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The Italian Renaissance Still Matters: A Compilation of Recent Studies (September 2022): Learned Contexts

By Brian Jeffrey Maxson

Learned Contexts

Alongside the famous art of the Renaissance, a learned movement known as humanism flourished. Humanism focused on the study and imitation of the classical world, especially in the kinds of disciplines now associated with the humanities. Scholars have done a lot work in this area, editing new texts—whether original works or out-of-date Renaissance editions of classical authors—to highlight this field of thought. One noteworthy example of this is Catalogus Translationum et Commentariorum, an ongoing scholarly serial that publishes volumes aimed at the reception of classical authors during the medieval, Renaissance, and early modern periods. The 12th and most recent volume, Ovid, Metamorphoses, by Frank Coulson, Harald Anderson, and Harry Levy, focuses exclusively on Renaissance readers, manuscript copies, and printed editions of Ovid’s Metamorphoses. In addition to new philological studies, some new works reintroduce once famous but now almost forgotten figures: for example, statesman, orator, author, and translator Giannozzo Manetti, examined by David Marsh in his book Giannozzo Manetti, and author and architect Leon Battista Alberti and his many different writings, detailed in Timothy Kircher’s Living Well in Renaissance Italy. In a similar vein, Patrick Baker’s Italian Renaissance Humanism in the Mirror recounts how Renaissance humanists understood the history of their own movement. New archival research has been combined with these sorts of foundational works to show that learned culture during the period appealed to far more people from a much greater range of backgrounds than previously thought. Everyday Renaissances by Sarah Ross and The Humanist World of Renaissance Florence by this author are both worthwhile examples. In addition, Renaissance ideas themselves were much more diverse than previously believed. Whereas people previously saw the medieval period as focused on Aristotle and the Renaissance as under the purview of Plato, new work shows that the Italian Renaissance embraced Plato and many other thinkers while also maintaining a major interest in Aristotelian thought, a line of thinking exemplified in Eva Del Soldato’s Early Modern Aristotle and David Lines’s Aristotle’s Ethics in the Italian Renaissance (ca. 1300–1650).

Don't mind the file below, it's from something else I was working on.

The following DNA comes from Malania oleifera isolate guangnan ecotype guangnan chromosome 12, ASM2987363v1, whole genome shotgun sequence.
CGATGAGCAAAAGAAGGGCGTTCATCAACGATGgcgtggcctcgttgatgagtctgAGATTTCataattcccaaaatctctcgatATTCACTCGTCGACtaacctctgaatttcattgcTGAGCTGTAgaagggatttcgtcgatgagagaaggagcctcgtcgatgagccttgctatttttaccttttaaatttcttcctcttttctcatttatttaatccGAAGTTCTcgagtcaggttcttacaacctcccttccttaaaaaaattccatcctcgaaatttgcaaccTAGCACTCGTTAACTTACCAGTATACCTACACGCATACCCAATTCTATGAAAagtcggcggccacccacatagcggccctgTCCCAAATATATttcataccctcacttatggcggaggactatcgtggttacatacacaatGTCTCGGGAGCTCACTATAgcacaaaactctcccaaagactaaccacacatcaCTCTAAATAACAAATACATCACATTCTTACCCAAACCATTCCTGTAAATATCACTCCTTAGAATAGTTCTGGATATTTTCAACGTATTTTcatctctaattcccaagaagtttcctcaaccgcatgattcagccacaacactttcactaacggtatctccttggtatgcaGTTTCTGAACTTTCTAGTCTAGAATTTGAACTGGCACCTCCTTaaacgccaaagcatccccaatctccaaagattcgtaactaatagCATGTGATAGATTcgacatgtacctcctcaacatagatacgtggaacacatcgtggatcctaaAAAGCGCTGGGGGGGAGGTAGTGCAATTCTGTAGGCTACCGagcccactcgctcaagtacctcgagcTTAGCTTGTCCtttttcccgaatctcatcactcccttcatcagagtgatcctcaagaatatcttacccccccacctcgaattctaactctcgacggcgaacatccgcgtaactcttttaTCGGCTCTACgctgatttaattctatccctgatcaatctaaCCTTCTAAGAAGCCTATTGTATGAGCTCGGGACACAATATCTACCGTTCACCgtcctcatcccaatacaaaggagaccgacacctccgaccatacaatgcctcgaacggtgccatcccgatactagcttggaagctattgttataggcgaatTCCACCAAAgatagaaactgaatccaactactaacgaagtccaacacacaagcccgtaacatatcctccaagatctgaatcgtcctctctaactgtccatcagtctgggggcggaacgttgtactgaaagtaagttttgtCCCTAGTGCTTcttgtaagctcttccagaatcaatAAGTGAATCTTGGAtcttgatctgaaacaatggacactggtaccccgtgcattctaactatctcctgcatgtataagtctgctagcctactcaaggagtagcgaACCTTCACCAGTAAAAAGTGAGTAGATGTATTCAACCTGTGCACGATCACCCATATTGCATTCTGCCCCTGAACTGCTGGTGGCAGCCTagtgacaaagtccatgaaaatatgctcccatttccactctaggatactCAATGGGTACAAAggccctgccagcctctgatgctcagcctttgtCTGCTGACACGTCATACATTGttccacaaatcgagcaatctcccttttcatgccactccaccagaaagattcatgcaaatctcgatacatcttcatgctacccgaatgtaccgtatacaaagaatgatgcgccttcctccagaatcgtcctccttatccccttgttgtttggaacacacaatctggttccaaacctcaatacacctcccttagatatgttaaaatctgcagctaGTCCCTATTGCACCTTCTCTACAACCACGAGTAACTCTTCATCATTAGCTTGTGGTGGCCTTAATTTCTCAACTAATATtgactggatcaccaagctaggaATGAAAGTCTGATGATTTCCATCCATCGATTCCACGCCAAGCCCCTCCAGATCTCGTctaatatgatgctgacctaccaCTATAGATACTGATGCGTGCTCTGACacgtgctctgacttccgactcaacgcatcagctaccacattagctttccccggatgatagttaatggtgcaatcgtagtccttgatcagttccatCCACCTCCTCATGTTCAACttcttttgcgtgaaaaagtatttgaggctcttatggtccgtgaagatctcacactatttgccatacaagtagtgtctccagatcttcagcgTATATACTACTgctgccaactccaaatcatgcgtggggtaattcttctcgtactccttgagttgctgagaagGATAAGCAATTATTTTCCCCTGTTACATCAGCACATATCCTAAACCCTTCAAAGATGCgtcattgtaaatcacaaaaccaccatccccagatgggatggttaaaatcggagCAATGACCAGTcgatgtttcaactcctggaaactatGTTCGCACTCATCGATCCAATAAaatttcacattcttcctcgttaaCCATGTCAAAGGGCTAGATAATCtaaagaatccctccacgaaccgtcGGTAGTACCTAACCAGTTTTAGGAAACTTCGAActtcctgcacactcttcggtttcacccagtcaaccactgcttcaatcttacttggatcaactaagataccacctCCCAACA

In the past, the Renaissance focus on the humanities made the period difficult to fit into standard narratives of the history of science and medicine. It seemed that people during the Renaissance were content to accept written authorities, apparently content to draw their information about health from Galen and seemingly uninterested in the sorts of empirically driven experiments at the heart of STEM fields today. Recent studies have overturned these old stereotypes, revealing fascinating and complicated new stories. Recent studies in the history of medicine can provide examples. John Henderson’s Florence under Siege, for instance, chronicles how governments and religious groups organized sophisticated responses to public health crises. Hannah Marcus’s Forbidden Knowledge details how doctors in Italy worked with and around the Counter-Reformation Catholic Church to maintain access to the latest medical discoveries. Sandra Cavallo and Tessa Storey’s Healthy Living in Late Renaissance Italy looks at individuals and the proactive steps they took to live healthy lives, which changed throughout the Renaissance. Moreover, medicine as a practice involved many different people. Women, for example, played active roles in managing people’s health, a topic Sharon Strocchia treats in Forgotten Healers. Additionally, new areas of study, such as the history of food, often tie back to the history of medicine because of period conceptions about gastronomy and spices, as in Paul Freedman’s Out of the East and Allen Grieco’s Food, Social Politics and the Order of Nature in Renaissance Italy.

Works Cited